Cluster Contemporary Art Fair

visitors to cluster contemporary looking at my painting Alleged Assault on Pax by Mars

Will people understand my paintings?

I showed three recent paintings at the Cluster Contemporary Art Fair, held in the wonderful Oxo Tower Wharf on London’s South Bank. Thanks to everyone who visited, and sorry if I didn’t have time to speak to all of you.
I was eager to show these paintings together; I wanted to gauge people’s reactions. When you work alone in your studio for months on end, it’s easy to start having nagging doubts: “Will they understand my paintings?” …or most commonly “WTF am I doing?”
I’m not too bothered if people don’t understand these works, as long as they engage with them, and actually take the time to look at them. That’s all I can hope for.

visitors to cluster contemporary looking at the gleaners by peter d'alessandri

“Surreal. The artist is on drugs”

Well, they certainly provoked a strong reaction, and mainly favourable. There were a few disparaging remarks, like “the artist must be on drugs” 🙂 Most of the visitors I spoke to were genuinely interested in the art on show, and I found it one of the most interesting events that I have taken part in.
I took part in this event as I wanted to put my recent work in front of a real audience. Social media is okay for sharing updates, but there really is no substitute for real people looking at the actual paintings.

the gleaners and men wrestling at cluster contemporary

The artist and the model

It was a nice surprise having the model with whom I worked on the painting “The Gleaners” turn up to see the show. I have mentioned in a previous post how I was at an impasse with that particular painting, unable to resolve some difficulties. And then I found Catarina, who was fascinated in the project from the start. There is something special about working with a good life-model, with whom you have an understanding. There is an exchange of ideas, and very quickly I had a solution for my problem painting. What I love about this type of collaboration is that the solution is not something that I could have imagined by myself – it was a product of the exercise of working with a model, working through different poses.

artist and model standing in front of the painting the gleaners
The artist and the model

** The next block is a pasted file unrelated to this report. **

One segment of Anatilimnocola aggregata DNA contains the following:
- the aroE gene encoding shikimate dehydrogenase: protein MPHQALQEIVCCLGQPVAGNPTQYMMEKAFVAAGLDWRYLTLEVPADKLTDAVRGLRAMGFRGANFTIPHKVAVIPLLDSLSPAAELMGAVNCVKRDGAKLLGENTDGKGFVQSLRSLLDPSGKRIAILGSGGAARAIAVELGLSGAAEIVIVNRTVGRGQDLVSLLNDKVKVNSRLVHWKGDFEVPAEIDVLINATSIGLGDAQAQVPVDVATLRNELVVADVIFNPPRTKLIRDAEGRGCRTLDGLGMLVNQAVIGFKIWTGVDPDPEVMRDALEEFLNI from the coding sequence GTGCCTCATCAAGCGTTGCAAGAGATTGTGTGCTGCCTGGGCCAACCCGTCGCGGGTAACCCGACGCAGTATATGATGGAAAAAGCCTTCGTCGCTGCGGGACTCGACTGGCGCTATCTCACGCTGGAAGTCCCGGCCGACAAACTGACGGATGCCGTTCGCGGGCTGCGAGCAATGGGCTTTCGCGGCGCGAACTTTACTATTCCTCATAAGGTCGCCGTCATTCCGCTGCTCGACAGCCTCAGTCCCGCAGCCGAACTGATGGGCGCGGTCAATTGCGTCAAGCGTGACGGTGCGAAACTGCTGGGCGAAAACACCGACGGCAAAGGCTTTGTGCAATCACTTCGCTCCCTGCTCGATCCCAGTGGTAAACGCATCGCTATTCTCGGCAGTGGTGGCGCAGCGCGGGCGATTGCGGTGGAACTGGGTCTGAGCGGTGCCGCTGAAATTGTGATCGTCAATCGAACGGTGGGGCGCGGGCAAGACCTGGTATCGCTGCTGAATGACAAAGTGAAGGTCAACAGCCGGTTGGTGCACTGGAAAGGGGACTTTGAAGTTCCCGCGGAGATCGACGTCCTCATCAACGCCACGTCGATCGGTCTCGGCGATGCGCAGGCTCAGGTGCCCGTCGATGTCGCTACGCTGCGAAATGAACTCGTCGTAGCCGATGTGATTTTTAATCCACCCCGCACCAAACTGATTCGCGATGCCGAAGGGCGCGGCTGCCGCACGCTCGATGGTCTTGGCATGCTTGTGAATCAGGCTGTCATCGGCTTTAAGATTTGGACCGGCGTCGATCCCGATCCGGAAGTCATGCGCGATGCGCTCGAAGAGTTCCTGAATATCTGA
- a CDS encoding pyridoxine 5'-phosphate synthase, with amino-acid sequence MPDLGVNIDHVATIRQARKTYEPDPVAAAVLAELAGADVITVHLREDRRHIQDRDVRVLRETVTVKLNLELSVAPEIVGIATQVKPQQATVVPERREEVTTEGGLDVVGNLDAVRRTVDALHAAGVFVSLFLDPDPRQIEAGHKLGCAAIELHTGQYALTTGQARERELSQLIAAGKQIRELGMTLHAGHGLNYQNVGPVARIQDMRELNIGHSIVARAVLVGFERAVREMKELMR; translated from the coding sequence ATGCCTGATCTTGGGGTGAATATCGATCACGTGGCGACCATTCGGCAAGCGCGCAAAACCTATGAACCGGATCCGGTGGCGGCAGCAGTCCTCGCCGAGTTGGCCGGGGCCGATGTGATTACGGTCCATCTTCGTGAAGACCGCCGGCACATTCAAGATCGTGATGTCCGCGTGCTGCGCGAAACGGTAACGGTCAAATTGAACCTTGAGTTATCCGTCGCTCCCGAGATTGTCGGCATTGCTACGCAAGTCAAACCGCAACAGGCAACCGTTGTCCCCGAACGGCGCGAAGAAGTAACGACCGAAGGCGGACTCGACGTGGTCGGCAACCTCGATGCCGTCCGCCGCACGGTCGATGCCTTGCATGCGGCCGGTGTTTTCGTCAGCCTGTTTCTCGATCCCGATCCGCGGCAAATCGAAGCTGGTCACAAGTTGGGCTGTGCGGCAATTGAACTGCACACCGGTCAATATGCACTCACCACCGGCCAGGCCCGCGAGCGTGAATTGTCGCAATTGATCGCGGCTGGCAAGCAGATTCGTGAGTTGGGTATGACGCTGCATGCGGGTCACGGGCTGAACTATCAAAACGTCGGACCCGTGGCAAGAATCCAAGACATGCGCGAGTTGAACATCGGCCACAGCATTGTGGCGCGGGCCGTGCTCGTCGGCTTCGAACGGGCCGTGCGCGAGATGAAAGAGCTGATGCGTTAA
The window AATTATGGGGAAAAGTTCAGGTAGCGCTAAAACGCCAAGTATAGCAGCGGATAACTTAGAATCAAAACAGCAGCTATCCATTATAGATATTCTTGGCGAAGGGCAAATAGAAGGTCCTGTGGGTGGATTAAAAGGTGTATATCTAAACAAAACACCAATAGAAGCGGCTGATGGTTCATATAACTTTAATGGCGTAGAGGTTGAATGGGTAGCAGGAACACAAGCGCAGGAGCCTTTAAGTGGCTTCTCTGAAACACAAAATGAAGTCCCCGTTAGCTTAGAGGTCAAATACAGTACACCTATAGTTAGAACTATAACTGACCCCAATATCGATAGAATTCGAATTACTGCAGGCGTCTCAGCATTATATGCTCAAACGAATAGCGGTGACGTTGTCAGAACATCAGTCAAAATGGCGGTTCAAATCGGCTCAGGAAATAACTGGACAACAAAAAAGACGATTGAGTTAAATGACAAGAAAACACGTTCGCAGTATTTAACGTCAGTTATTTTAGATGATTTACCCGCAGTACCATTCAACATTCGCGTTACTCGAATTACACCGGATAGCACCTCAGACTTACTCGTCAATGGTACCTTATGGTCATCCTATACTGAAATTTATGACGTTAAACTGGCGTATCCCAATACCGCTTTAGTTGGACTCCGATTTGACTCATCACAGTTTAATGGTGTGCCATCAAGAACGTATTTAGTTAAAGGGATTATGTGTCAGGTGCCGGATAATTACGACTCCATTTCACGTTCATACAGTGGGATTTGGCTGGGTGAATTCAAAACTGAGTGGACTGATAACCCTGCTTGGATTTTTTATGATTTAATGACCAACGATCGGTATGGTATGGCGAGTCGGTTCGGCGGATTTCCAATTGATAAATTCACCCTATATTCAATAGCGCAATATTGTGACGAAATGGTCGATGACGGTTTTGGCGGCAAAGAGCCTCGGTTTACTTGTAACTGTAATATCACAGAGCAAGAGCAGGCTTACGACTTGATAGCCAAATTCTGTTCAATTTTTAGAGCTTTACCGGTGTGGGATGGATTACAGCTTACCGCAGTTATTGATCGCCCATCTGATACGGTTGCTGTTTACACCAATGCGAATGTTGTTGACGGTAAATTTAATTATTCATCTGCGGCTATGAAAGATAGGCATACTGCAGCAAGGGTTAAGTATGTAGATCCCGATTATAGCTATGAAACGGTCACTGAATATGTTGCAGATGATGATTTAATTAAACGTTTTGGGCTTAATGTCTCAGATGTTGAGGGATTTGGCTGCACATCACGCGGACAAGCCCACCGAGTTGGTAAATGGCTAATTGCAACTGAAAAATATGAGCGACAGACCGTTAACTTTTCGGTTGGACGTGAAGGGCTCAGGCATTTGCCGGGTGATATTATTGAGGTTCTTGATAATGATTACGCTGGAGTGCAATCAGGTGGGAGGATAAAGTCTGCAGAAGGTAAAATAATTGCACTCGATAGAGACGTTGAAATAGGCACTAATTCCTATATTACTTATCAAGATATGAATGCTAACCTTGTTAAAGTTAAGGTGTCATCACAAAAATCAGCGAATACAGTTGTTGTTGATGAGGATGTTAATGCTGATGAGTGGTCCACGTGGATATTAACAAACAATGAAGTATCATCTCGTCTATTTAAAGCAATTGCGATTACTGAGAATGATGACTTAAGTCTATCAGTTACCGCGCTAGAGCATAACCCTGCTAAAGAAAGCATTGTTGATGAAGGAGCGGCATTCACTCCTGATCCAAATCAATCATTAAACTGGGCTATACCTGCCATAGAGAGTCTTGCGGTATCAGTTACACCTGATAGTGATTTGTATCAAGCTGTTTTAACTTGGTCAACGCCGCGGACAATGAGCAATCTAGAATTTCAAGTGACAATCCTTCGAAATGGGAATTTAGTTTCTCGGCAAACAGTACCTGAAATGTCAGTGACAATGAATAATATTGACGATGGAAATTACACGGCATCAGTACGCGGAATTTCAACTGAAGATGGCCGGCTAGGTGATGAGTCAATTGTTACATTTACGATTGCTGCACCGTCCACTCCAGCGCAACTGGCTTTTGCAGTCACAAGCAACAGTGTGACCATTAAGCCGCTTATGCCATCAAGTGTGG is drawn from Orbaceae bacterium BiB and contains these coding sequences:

This was the inaugural Cluster Contemporary Art Fair. There were certainly some teething problems, mainly related to their website and QR codes not working.
The show looked good, was nicely curated, and they attracted a reasonable crowd. Turn out was better than similar events I have attended at the same venue, and the visitors were genuinely interested in art, and weren’t just popping in to keep out of the rain.

Catarina’s website can be found here:


New Artist Fair

Being in the middle of a studio move, I’ve not had time to post anything about the New Artist Fair, in which I showed some work earlier this month.  This was the first time I have taken part in an art fair, and it was quite an education. After observing how the crowds interacted with the works, and seeing how the more experienced exhibitors displayed their work, I soon learned some valuable lessons about presentation and “product placement”.
As for this particular fair, I found it to be very well organised – the organisers are very friendly and obviously interested in Art. The pricing is reasonable, and at no stage did i feel that I was being ripped off – there were no hidden extras to surprise you on the day. The fair was very well attended on each of the three days, which shows just how well the organisers promote the event.

new artist fare

Despite all my praise, I am not sure if I would take part in it again. When I booked, I was told there were only 2m spaces left, which is more suited to smaller works. The biggest problem with having such a small space was that I couldn’t sit or stand in front of my work without obstructing the view of half my paintings. The fair enjoyed a healthy number of sales over the three days, but most of them will have been for lower value items under £250. The only piece I sold was a smaller portrait at under £200 – I feel that the £400-£500 prices of most of my work are not that attractive to impulse buyers. I would only consider taking part again if I had a larger selection of smaller works that I could offer at more affordable prices, and perhaps some prints and drawings.

My lasting impression from this event was the pleasure of meeting such a nice group of artists, who were all so friendly and helpful, and helped make the fair such an enjoyable experience. A special thanks to Sam Gare, Precious Murphy, Pete Fraser, Frances Bloomfield, Tolu Magbagbeola and Ruby Lewis, who have restored my faith in the artistic fraternity.